Henry W. Longfellow

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Henry W. Longfellow

Autograph Quotation Signed - 1850

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Beautiful quotation, in Longfellow’s own hand and signed and dated January 20, 1850, is the final stanza in his poem The Day is Done, which reads:

And the night shall be filled with music
And the cares, that infest the day,
Shall fold their tents, like the Arabs,
And as silently steal away.

Historical Context

In his famous essay “The Poet,” Ralph Waldo Emerson claims that men who are skilled in the use of words are not true poets, saying, “…we do not speak now of men of poetical talents, or of industry and skill in metre, but of the true poet”. And slightly later, he adds, “For it is not metres, but a metre-making argument, that makes a poem”. According to Emerson, a poet who values form over thought is not a poet at all, but rather merely a skilled manipulator of words. For him, a poet must be the articulator of some genuine thought or argument; it does not suffice to merely create a poem solely on the sound and effect of words.

In 1844, the same year that Emerson published his essay, Henry Wadsworth Longfellow published “The Day is Done,” a poem that argues directly against the point made in Emerson’s “The Poet.” Longfellow is hyperaware of the meter, rhyme, word choice, and overall sound of his poem; in fact, those elements are what make the poem a cohesive and successful piece of work. As a result of Longfellow’s attention to the effect of the words and seeming disregard for what Emerson would call a “metre-making argument,” “The Day is Done” serves as a counter-argument to Emerson’s initial claim.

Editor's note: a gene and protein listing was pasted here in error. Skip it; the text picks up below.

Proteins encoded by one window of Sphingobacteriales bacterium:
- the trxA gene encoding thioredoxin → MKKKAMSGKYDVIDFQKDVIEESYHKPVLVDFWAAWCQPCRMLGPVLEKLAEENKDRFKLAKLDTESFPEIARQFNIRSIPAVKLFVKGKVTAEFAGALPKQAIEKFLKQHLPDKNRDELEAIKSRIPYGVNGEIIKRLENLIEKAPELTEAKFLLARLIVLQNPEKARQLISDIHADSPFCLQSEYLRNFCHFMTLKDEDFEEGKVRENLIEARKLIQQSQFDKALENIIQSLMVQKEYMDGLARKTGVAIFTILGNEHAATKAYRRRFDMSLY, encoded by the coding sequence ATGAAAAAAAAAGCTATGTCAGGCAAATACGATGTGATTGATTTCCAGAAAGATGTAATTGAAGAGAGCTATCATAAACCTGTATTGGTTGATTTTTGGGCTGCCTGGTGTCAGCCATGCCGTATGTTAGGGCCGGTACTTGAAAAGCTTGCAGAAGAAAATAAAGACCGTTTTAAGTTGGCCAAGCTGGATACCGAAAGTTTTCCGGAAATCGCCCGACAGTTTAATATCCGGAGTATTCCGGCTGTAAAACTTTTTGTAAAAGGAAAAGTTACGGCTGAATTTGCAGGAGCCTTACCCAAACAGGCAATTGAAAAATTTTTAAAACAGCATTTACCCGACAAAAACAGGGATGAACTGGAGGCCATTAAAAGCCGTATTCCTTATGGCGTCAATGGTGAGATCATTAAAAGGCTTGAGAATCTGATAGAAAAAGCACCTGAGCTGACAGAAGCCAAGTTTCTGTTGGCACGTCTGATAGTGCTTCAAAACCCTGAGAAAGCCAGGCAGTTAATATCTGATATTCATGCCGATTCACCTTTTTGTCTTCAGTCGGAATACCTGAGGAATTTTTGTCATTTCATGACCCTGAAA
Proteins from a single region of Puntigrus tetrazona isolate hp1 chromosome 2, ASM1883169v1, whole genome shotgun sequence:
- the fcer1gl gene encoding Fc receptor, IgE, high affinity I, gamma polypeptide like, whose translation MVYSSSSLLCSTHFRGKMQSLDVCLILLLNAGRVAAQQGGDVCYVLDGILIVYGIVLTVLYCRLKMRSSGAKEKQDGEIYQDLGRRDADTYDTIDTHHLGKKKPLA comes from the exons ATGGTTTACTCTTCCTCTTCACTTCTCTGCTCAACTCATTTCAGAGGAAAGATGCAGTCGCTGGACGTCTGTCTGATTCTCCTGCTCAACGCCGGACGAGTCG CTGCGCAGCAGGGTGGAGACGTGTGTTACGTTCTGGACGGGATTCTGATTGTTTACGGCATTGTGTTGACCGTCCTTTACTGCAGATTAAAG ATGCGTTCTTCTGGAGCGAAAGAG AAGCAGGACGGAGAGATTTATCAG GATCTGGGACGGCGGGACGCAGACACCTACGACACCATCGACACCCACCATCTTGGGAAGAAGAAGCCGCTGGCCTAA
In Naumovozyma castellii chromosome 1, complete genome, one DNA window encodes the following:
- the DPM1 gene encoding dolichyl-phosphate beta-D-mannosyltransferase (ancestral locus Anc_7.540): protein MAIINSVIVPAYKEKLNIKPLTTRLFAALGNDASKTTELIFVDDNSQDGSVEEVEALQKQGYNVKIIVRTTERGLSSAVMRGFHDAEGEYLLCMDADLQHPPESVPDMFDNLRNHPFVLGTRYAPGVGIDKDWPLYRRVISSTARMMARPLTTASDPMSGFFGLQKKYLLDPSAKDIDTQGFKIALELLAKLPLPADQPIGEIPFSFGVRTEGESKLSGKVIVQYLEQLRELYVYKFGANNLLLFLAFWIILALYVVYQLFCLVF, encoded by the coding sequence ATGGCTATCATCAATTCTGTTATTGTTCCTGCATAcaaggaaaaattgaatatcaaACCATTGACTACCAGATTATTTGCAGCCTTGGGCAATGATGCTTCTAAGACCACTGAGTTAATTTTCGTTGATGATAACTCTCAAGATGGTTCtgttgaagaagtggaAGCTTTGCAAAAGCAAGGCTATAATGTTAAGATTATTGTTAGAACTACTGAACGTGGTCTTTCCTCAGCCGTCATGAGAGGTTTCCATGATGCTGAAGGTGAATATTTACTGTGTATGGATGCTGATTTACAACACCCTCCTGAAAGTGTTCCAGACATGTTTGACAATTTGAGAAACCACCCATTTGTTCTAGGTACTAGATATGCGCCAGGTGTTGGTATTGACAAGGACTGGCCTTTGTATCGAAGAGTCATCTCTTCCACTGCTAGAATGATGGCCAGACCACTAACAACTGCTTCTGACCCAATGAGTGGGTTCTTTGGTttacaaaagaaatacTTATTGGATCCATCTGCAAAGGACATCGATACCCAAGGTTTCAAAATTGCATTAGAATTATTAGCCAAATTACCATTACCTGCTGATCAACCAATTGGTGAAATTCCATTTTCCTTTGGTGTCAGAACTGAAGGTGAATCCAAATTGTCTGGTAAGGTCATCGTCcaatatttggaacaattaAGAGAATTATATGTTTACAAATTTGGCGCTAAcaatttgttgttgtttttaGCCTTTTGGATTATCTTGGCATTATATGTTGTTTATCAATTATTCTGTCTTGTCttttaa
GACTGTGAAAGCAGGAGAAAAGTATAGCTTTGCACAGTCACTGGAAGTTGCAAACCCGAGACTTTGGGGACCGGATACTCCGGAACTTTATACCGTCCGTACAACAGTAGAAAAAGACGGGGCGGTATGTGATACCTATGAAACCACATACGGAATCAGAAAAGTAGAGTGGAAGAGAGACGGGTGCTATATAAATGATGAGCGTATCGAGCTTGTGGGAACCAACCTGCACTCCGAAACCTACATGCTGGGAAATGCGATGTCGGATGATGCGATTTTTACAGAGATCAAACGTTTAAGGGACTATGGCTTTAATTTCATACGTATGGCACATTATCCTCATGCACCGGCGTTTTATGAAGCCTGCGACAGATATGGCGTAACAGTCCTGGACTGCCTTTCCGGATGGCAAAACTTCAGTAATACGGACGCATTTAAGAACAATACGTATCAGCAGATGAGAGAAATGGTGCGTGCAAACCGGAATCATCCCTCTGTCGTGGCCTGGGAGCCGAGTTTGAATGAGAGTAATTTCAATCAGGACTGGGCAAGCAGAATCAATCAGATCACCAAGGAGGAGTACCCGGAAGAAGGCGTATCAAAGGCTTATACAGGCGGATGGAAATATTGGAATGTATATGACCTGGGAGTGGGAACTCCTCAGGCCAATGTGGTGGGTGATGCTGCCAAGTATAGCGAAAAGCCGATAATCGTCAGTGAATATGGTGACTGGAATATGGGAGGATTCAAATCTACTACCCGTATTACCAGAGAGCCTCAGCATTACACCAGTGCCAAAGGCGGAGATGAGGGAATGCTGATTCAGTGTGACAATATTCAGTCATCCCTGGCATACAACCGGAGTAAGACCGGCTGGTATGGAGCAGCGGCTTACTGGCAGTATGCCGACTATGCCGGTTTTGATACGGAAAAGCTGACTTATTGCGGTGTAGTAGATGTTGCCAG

At Longfellow’s funeral, his friend Emerson called him “a sweet and beautiful soul”. In reality, Longfellow’s life was much more difficult than was assumed. He suffered from neuralgia, causing constant pain, and he also had poor eyesight. He wrote to friend Charles Sumner: “I do not believe anyone can be perfectly well, who has a brain and a heart”.

This original handwritten, signed and dated poem has been specially matted in a brown pin-striped fabric not unlike that which Longfellow likely wore in a suit of the period. Each window element is enhanced with Italian hand-marbled paper in a brown, salmon and cocoa peacock motif. The wooden frame is done in a black and brown tortoise shell finish with a rich gold fillet bordering the entire display.

If kept out of direct sunlight and maintained in a clean, temperate environment, this beautiful heirloom will provide lasting enjoyment for generations.

HENRY WADSWORTH LONGFELLOW (1807-1882) was an American educator and poet whose works include such classics as “Paul Revere’s Ride” and “The Song of Hiawatha.”

Longfellow predominantly wrote lyric poetry, known for its musicality, which often presented stories of mythology and legend. He became the most popular American poet of his day and also had success overseas.

Over the years, Longfellow’s personality had become part of his reputation. He had been presented as a gentle, placid, poetic soul: an image perpetuated by his brother Samuel Longfellow, who wrote an early biography which specifically emphasized these points. As James Russell Lowell said, Longfellow had an “absolute sweetness, simplicity, and modesty”.


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